Many pet pigs quickly learn to use threatening behavior to get what they want. This can become extremely dangerous if the pig is allowed to play unsupervised with small children. Many children find it entertaining to feed pigs and may be at risk of being bitten simply because their hands smell like food. Although a bite that happens in a situation like this may be perceived as an accident on the pig's part, the pig's behavior is likely to be reinforced because the child may drop whatever food it is carrying when frightened. Children are also very likely to retreat from a location when threatened by a pig. When this happens, the pig's behavior is again reinforced and the pig, possibly believing that it is the dominant member of its human herd, becomes more likely to behave aggressively when someone attempts to make it do anything that it does not want to do. 

Just remember, your patience with him will pay off eventually. My pig will still break into cabinets or the fridge if given the opportunity, but because I know she's a troublemaker, she is crated when inside unless I am downstairs with her, otherwise, she is outside digging for treasures.

I would only feed him or her outside, not in the house. Do everything you can to keep him out of the kitchen or dining room until you have it under control. Use baby gates or whatever you have to so he/she isn't the one controlling the situation. It's YOUR house, YOU make the rules. If he/she breaks the rules, he/she needs consequences. Time outs work, other have used a spray bottle with water and would spray the pig when he/she would charge or bite someone because they wouldn't give her food.  Removing your pig from the situation to begin with saves the pain of having to punish for breaking the rules. It got really bad at my house. Pretty soon it wasn't just about food, she just progressed into being an aggressive pig. All of it was my own fault, I thought it was cute when she was young, but what's cute at 10 lbs isn't cute at 100 lbs.

When we eat? My pig is crated or outside. I won't listen to the whining and treats are MY choice to give them, not the other way around. Treats are special and need to be earned. I won't even feed them until they do a trick or back up on command like 4-5 steps. Your pig may not appreciate these methods at first, but don’t let that stop you from taking control. YOU are the boss, YOU are the herd leader, YOU have to stop it.

The pictures at the end of this article are the sorting panels or sorting boards. Depending on your pigs size, you may be able to buy the smaller one. The big one was only 29.00 on Hogslats.com. The smaller one was SIXTY dollars off Amazon and I was NOT happy when it arrived because it wasn't the size of the one they had pictured. (The bigger one should have squared measurements like 30x30, the rectangular one-smaller one, will have measurements like 19x30)

Is your pig getting enough pig food to satisfy their appetite? I've also seen some pigs get food aggressive because they're actually starving. They're hungry and mad because their little belly’s aren't full. Maybe increasing the feed may help. How much do you think you pig  weighs? Look at your pig, are the hip bones sticking out? I will tell you this, if his hip bones are showing or even easy to feel, he may he need a little more feed. Their food needs to balance the amount of energy they put out. One of my pigs gets 1/4 cup and 1/4 veggies twice a day for a total of 1/2 cup twice a day. She's fat and lazy. My other super active pig gets 1 cup twice a day with veggies because he's running and playing all day where as buttercup lays around. which is more like 1 1/2 cup twice a day when added together. So you may need to slightly adjust his diet or add in foods that make him feel fuller longer like oatmeal or roughage like green leafy veggies.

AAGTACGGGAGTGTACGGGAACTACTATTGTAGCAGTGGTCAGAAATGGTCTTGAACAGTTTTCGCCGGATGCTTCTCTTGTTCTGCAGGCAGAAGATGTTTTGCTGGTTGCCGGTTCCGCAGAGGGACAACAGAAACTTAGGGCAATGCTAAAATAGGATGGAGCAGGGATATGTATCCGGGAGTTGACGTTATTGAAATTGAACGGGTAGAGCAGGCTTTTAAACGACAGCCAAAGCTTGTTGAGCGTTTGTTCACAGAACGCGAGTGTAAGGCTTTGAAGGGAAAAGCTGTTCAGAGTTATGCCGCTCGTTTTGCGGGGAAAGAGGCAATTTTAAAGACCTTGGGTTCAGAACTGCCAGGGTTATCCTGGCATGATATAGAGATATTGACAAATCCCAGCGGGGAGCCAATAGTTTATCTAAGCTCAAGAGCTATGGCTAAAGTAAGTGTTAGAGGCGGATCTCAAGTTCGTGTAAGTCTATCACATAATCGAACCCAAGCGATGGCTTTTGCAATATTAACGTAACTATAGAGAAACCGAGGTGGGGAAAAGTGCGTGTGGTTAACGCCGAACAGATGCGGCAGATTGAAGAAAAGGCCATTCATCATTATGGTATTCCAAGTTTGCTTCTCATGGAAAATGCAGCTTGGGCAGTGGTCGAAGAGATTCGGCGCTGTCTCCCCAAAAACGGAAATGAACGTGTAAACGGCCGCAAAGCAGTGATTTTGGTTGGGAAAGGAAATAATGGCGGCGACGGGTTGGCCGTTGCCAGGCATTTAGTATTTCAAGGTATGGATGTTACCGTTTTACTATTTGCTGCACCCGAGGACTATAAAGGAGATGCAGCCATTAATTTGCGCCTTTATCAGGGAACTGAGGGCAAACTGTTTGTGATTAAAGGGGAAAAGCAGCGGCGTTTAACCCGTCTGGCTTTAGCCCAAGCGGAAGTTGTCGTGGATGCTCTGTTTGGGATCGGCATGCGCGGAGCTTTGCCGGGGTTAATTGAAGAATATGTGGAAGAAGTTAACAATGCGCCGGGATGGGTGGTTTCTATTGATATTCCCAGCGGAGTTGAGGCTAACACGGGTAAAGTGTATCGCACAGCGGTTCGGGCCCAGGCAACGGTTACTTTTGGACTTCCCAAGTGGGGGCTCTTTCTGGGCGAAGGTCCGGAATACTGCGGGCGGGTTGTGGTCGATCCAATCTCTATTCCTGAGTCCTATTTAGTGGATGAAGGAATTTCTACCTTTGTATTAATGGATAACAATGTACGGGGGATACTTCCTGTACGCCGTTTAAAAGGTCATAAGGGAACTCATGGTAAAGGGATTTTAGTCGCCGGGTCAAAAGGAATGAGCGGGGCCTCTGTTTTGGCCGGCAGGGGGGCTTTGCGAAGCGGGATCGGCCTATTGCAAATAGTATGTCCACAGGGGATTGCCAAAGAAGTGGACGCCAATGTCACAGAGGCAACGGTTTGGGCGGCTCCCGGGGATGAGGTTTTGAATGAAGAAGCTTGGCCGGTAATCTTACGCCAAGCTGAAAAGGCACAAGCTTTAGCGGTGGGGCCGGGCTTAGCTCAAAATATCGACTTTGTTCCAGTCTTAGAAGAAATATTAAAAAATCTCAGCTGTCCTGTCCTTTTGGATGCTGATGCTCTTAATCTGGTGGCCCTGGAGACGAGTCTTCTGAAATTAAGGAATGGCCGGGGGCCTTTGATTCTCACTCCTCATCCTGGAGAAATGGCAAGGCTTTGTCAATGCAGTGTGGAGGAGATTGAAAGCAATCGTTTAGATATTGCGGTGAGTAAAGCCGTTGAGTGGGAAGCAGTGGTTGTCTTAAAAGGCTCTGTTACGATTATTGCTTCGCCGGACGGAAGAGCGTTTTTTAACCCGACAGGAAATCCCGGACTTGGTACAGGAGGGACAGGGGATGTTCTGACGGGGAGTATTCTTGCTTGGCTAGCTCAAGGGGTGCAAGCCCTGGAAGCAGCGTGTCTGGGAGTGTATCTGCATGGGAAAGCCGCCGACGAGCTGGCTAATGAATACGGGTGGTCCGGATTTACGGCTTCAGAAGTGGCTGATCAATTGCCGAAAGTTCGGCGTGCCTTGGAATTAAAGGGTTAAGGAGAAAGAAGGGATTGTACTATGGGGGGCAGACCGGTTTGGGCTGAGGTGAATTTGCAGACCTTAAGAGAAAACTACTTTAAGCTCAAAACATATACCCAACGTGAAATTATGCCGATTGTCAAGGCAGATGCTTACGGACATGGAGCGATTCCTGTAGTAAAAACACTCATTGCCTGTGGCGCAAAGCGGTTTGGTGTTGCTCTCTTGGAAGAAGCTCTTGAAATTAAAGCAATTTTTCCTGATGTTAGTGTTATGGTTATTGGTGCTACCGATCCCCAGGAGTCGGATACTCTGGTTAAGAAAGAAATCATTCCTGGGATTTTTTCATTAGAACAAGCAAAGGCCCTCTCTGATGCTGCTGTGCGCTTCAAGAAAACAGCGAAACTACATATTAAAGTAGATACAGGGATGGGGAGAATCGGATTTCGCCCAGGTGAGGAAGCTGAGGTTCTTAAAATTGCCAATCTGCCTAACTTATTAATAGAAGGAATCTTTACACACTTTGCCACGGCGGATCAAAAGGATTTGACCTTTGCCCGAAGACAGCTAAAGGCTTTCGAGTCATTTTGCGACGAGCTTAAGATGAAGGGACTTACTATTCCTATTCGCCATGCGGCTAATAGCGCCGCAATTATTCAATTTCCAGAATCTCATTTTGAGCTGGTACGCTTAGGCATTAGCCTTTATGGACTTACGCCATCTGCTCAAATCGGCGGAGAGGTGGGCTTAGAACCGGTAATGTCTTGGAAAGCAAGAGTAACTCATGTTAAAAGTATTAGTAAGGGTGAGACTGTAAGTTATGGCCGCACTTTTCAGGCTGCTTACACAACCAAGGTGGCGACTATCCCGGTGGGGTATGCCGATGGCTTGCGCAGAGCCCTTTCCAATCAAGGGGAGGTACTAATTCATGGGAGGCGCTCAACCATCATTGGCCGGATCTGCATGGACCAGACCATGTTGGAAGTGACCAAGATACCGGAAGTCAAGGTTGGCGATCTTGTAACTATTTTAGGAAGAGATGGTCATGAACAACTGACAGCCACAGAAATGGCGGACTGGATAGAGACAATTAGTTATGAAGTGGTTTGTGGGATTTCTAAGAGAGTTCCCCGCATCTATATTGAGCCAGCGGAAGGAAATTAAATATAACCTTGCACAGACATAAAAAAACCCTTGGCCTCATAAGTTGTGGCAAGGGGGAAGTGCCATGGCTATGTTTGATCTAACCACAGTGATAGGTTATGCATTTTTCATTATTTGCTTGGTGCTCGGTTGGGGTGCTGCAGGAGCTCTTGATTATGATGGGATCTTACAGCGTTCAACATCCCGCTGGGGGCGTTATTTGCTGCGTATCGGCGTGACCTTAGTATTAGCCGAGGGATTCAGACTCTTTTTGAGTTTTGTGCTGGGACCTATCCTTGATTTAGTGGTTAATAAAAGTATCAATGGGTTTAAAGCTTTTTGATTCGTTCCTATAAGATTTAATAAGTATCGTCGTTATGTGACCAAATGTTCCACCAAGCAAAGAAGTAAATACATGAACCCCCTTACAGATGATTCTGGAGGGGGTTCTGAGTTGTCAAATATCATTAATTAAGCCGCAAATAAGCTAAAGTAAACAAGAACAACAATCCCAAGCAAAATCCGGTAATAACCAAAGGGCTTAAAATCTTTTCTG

Is this your only pig? I asked if he was the only pig because believe it or not, having 2 pigs, even when one is a jerk, does help too most times. Then the herd dynamics change and one of them is the leader and the other is the follower. They often teach each other manners. If he/she is the only pig, yall are his herd. Someone has to be the leader and if yall aren't claiming that spot, he will. You have to show him you're not going to take his crap (sorry for the unprofessional word, but it's the most appropriate one for this kind of situation) I know, I've been there. It's frustrating but it can be corrected. I promise you. My big girl doesn't do it anymore. Not once I decided I was going to make a change for her wellbeing. She didn't get as far as she is was on her own, we all helped her get there. Sometimes a pig just needs to stay busy in other ways. Treat dispensers are great. Fill it with pellets or Cheerios and let him push that around so he's rewarded for his exercise, scatter his food on the ground outside, because let's face it, a pig eats so fast, their brain doesn't have enough time to send the stomach a signal that it's full, that's why they are sometimes called bottomless pits. Eventually they will walk away when they're full but usually, it takes some time. Forcing your pig to eat slower allows the brain to send the signal and allows enough time for the belly to receive it. But NO MORE TABLE FOOD! No ifs, ands, or buts about it. If you can, feed him outside at the same time yall are eating. Removing him from the area yall are eating will obviously do the trick for now, don't let your pig boss you or your family around though. It's YOUR house, take control. But make sure NO ONE gives in and gives him anything other than what is on the schedule to eat that day. NOTHING extra for now. When I quit giving treats altogether, after 2 weeks, my pig stopped acting like a fool. I slowly reintroduced "extras/treats" into our routine though. I literally gave mine zero Cheerios, zero peanuts, no ice, nothing. And I still don't give her anything by hand. They associate the hand with food and that's how the aggression starts. These tips should give you a great start to help your pig with the food aggression but each pig will react differently and you may need to adjust things to meet your needs specifically. This is just my experience with food aggression and how I corrected it in my pig. use some of the ideas, try them all, try a couple with your own ideas, not everything will work for each person, but some of it may. Don't give up though, if none of this works, reach out to us and maybe we can brainstorm other ideas to help you sort through your situation and determine the root of the problem and go from there.